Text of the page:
Dr. Kenneth Wuest, who taught Greek, was my favorite college professor because he always brought something beyond the day’s lesson to the classroom to inspire his students; some insight that could change the day and leave a lasting and enlightening impression. He called these day brighteners “golden nuggets” and authored a book by that title, a copy of which still occupies a prominent place in my library.
In addition to his stimulating nuggets of truth drawn from the Greek New Testament, Dr. Wuest frequently quoted what must have been his favorite sage advice for preventing pride to grow due to too many compliments over our accomplishments: “Send all the bouquets upstairs.”
Joe Gibbs was head coach of the Washington Redskins from 1981 to 1992. During that time, the Redskins won three Super Bowls, played in three NFC Championships, won four division titles and made six play-off appearances. In the book, “THE GREATEST LESSON I’VE EVER LEARNED,” by Bill and Vonette Bright, Gibbs tells about learning that money, position and power are not important compared to relationships. During one of those winning football seasons he awoke thinking about how important he was. Then his wife reminded him to pick up his socks and bathrobe and started telling about a problem with one of their children.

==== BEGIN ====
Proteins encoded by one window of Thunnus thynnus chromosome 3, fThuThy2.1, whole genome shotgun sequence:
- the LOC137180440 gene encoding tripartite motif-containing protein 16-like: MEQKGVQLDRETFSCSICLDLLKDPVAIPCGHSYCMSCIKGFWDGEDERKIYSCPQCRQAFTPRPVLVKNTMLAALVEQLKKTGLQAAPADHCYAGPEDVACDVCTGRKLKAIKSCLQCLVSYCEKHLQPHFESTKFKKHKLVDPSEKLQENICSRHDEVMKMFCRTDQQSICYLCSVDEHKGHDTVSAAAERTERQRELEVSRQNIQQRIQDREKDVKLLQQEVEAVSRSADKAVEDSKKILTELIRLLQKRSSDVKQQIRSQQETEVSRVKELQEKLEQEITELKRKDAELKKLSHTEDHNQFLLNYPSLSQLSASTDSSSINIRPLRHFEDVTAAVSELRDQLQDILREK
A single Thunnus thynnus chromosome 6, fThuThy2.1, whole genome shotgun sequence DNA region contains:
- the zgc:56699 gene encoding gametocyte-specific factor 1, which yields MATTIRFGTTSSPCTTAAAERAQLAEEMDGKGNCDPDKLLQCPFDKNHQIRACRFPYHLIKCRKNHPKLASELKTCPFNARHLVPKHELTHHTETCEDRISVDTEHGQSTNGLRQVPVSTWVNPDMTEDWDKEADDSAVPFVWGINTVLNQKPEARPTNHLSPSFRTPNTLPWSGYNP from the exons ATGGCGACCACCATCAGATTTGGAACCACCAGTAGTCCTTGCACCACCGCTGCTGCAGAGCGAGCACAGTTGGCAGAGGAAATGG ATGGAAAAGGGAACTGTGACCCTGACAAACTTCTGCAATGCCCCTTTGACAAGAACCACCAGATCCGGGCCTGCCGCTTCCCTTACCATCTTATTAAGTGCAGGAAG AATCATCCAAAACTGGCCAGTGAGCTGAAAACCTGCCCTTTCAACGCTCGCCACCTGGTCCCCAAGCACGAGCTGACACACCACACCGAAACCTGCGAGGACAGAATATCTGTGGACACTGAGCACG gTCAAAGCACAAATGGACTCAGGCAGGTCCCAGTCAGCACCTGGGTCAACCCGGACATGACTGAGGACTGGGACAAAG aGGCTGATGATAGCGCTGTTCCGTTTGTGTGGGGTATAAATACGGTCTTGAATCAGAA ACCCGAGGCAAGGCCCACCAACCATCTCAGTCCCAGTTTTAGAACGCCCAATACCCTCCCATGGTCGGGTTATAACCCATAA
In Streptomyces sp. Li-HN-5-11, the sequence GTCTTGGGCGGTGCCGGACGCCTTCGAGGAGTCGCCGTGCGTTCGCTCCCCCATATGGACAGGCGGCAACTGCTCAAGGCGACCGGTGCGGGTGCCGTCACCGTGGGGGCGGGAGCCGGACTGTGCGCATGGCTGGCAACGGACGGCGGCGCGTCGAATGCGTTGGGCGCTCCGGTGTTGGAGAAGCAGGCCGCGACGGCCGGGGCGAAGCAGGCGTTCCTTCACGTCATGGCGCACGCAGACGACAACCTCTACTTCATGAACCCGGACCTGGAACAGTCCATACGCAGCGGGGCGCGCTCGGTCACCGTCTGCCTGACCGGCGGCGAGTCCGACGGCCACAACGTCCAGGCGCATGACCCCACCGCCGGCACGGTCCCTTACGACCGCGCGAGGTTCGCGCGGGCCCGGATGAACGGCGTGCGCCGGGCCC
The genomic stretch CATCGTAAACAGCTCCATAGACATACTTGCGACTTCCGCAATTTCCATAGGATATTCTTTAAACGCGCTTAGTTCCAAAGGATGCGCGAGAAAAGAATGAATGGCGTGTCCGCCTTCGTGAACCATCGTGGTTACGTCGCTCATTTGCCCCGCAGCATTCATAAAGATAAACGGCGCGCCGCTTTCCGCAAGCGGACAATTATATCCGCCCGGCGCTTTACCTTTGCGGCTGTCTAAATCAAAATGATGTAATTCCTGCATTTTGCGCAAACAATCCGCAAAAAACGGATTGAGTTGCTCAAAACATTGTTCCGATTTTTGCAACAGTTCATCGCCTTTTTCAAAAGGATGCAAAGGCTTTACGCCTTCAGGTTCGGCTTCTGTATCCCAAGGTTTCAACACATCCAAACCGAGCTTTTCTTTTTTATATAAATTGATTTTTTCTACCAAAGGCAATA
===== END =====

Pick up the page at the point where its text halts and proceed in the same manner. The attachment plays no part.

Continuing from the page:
“Why is she bothering me with this?” Joe thought. “After all, I’m an important guy on the verge of winning the NFC championship.” So he stormed out of the house, slammed the door and left in a huff, but on his way to work this proud coach suddenly realized the price of his pride.
Joe had developed a habit of praying in his car on the way to work and as he talked to the Lord the truth of what he had done grabbed him, prompting, in his words, the following conclusions: “When I leave this earth, I thought, it will not be the football games or the fact that I am the head coach of the Washington Redskins that will count. All of that will wind up in an ashtray some day. But the influence I have on my wife and two children, on those I’ve worked with or helped, and the investments I’ve made in someone else’s life will last forever.”
Upon arriving at work, Joe called home and apologized to his wife. Pride had tripped him up, but humility lifted him up. “I’m sorry for the way I acted,” he said, assuring her of his love for her and their children.
Wise Solomon said pride goes before destruction and a haughty spirit before a fall (Proverbs 16:18), adding a man’s pride will bring him low.
Solomon was right.
How can we avoid pride’s pitfalls? By remembering that every gift, talent and ability we have is given to us by the Lord. Whatever we have achieved is the result of His goodness and grace. If we have performed well in any area of life it is because He has made it possible. So when praise and recognition come our way because of what others see as our accomplishments, it’s time to send all the bouquets upstairs.
Roger Campbell is an author, broadcaster and columnist who was a pastor for 22 years. He can be reached email@example.com.